The rules are a critical component of each PLA, as equally important as the functional specification itself. Without the "rules", the PLA cannot provide any level of assurance that a deployment will function as expected at the service levels targeted. The collection of rules is each PLA incorporate the PLA core design principals and represent the "most optimal" configuration based on Microsoft Services' collective experience delivering the capabilities and products included in each PLA. Microsoft is uniquely positioned to create and maintain the PLA rule sets because no other company has the depth of experience deploying, operating and supporting the technologies in each PLA.
The rules are specifically split into two types:
"Must implement" – these are rules which must be implemented and followed for the deployment to be considered PLA compliant. If these rules are not met, the deployment is not considered PLA – this is non-negotiable for a given release of the PLA.
"Should implement" – these are rules that have configuration options which Microsoft Services would generally recommend a customer follow, but if not followed, will not affect the deployment's ability to deliver the capabilities in the service description at the service levels targeted. If a customer chooses to not follow a recommended rule their deployment can still be considered PLA compliant - if the all of required rules are adhered to during the implementation.
The last step is designing and documenting the physical architecture which delivers the functionality defined in the service description at the service levels targeted in the service levels objectives document. The PLA rules are embedded into this design and can also be found as key drivers in other PLA materials.
Now that we know how the PLA's were created, let's take a specific look at SharePoint and how the PLA IP supports the process discussed above.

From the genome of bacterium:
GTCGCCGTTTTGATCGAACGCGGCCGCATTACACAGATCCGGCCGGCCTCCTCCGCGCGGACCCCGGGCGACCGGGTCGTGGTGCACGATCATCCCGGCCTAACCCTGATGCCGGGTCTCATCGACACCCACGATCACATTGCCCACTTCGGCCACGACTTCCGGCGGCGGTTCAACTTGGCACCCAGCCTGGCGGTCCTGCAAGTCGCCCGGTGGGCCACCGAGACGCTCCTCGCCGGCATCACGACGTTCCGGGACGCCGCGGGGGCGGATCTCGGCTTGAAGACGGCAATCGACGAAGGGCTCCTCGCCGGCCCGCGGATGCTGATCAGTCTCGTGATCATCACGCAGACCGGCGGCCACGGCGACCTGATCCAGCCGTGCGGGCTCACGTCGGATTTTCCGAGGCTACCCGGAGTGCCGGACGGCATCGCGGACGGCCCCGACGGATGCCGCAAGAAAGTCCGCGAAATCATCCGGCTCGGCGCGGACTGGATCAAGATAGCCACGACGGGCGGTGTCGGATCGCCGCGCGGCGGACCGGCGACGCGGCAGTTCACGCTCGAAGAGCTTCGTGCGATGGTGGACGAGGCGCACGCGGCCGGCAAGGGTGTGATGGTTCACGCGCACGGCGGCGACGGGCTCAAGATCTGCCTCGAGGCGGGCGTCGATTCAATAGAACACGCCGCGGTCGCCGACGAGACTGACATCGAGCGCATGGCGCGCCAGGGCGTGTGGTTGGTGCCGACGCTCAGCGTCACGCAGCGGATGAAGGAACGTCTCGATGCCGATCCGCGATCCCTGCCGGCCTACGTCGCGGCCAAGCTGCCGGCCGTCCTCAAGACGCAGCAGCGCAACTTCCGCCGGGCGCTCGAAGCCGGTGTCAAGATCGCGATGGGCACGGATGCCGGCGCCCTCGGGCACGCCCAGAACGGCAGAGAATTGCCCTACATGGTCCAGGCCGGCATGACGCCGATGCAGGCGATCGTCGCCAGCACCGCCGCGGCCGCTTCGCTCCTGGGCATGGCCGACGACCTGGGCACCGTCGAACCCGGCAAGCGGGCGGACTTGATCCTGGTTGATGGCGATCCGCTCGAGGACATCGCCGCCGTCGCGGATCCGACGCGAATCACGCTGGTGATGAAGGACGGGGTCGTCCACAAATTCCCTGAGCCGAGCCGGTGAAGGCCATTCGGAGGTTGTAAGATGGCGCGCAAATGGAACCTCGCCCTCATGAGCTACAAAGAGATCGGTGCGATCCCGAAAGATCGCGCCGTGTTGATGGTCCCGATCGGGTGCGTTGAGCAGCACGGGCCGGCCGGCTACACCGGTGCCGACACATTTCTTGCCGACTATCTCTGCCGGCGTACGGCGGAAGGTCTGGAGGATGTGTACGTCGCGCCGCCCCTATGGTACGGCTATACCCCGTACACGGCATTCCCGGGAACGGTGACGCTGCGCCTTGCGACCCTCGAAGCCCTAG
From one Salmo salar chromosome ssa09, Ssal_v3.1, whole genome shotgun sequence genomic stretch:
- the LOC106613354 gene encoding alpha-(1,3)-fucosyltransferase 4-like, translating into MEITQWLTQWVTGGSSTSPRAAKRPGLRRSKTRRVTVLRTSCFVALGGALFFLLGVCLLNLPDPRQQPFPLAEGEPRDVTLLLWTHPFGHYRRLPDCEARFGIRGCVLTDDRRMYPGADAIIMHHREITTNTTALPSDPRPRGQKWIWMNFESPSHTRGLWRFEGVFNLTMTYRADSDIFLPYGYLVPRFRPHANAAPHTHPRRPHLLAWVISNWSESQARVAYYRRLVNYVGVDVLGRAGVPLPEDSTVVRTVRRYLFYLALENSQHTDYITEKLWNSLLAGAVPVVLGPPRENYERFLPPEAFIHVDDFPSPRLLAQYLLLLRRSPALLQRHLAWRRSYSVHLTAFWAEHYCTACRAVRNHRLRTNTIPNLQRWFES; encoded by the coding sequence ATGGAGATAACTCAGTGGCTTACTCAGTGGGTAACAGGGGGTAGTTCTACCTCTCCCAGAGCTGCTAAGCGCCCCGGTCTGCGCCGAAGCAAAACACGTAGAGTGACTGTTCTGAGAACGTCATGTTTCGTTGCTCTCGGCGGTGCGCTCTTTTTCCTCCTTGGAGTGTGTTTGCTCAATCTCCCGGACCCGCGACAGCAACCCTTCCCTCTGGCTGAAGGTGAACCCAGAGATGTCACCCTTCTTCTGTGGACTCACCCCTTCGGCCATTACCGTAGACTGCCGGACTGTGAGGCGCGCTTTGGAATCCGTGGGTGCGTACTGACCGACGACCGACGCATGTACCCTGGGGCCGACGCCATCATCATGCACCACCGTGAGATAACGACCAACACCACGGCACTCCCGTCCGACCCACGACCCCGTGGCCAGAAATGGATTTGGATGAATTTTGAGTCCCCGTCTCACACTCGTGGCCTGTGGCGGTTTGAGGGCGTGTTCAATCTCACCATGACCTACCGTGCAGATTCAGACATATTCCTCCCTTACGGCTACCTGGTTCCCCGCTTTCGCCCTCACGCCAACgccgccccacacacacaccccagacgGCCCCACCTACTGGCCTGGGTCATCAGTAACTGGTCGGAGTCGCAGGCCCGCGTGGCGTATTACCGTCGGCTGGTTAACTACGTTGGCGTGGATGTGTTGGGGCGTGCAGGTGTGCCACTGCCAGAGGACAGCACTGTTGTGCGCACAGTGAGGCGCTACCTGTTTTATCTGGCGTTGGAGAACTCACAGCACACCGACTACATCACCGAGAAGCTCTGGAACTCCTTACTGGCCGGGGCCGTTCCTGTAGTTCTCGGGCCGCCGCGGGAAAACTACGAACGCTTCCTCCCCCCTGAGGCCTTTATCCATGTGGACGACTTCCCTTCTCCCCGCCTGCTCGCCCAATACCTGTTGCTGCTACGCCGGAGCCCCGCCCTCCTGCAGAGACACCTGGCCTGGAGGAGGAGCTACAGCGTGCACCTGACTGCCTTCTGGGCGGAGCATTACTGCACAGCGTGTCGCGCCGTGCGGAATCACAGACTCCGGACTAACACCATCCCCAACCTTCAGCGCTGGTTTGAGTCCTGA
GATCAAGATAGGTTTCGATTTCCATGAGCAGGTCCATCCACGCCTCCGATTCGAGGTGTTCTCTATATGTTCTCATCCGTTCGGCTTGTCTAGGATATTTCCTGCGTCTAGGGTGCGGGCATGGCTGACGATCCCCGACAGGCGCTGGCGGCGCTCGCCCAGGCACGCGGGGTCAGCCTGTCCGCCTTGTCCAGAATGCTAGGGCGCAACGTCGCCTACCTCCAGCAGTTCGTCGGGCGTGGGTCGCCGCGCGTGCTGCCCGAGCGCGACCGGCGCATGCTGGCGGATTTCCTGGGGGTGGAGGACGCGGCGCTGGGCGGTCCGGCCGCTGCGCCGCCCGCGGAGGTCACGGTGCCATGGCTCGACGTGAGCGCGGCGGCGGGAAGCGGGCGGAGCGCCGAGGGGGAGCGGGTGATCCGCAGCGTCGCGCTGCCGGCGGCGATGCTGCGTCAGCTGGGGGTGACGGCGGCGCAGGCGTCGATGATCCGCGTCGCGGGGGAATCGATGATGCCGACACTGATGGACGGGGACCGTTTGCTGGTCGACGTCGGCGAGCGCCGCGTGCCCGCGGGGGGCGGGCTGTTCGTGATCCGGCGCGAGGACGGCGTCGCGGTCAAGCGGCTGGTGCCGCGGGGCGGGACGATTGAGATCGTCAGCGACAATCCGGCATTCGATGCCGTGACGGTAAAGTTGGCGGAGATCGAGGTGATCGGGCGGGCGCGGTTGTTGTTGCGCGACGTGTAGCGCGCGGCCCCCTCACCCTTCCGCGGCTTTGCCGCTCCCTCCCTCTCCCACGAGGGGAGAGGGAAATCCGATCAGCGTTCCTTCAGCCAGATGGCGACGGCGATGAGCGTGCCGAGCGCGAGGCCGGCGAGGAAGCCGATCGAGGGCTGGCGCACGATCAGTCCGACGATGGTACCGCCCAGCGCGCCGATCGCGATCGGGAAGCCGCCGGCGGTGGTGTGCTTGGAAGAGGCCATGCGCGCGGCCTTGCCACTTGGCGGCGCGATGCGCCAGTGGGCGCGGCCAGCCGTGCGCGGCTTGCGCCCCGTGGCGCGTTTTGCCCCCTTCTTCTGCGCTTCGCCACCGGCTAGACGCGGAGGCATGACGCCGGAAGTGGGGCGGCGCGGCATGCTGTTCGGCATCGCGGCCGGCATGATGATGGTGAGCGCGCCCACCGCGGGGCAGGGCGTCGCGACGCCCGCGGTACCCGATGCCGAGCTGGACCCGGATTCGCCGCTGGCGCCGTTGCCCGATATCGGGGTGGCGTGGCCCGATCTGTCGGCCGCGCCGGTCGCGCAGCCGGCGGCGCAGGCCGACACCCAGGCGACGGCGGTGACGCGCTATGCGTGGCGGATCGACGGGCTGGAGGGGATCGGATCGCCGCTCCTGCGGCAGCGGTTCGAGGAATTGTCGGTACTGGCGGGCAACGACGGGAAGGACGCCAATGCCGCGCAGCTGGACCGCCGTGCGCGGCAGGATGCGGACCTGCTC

In the first step the service definitions and the service level targets are defined. The SharePoint PLA captures these in two key documents:
In the second step we define the PLA rules. In the SharePoint PLA one will find
Finally the functional specification and supporting IP is created. In the SharePoint PLA you will see the physical design documented in three key artifacts:
So, how does Microsoft Consulting Services (MCS) leverage the service definition, service level targets and rule book to validate if the PLA is a good fit for a customer? Great question!
MCS validates this through a critical process called the Solution Alignment Workshop, or SAW. Every PLA deployment will have completed a SAW before the PLA build begins. In the SAW, customers and PLA architects will go through the PLA to ensure the PLA capabilities align to the business requirements and to validate the target environment can meet the required rules of the PLA. Out of this workshop one of three things can happen:
Are the Microsoft Services PLAs the only possible way to deploy the respective PLA server products? No. Will the PLA architecture meet the requirements of every possible business scenario? Again, no. However, based on Microsoft's experience with deploying the PLA products on-premises and running them in the cloud it is believed that the PLA will meet the most common customer scenarios. Customers choosing to adopt the PLAs will get a well-defined, tested, product group reviewed architecture which will significantly decrease deployment time and cost.
A reasonably question to ask is, what types of requirements are out of scope / can not be implemented in a PLA?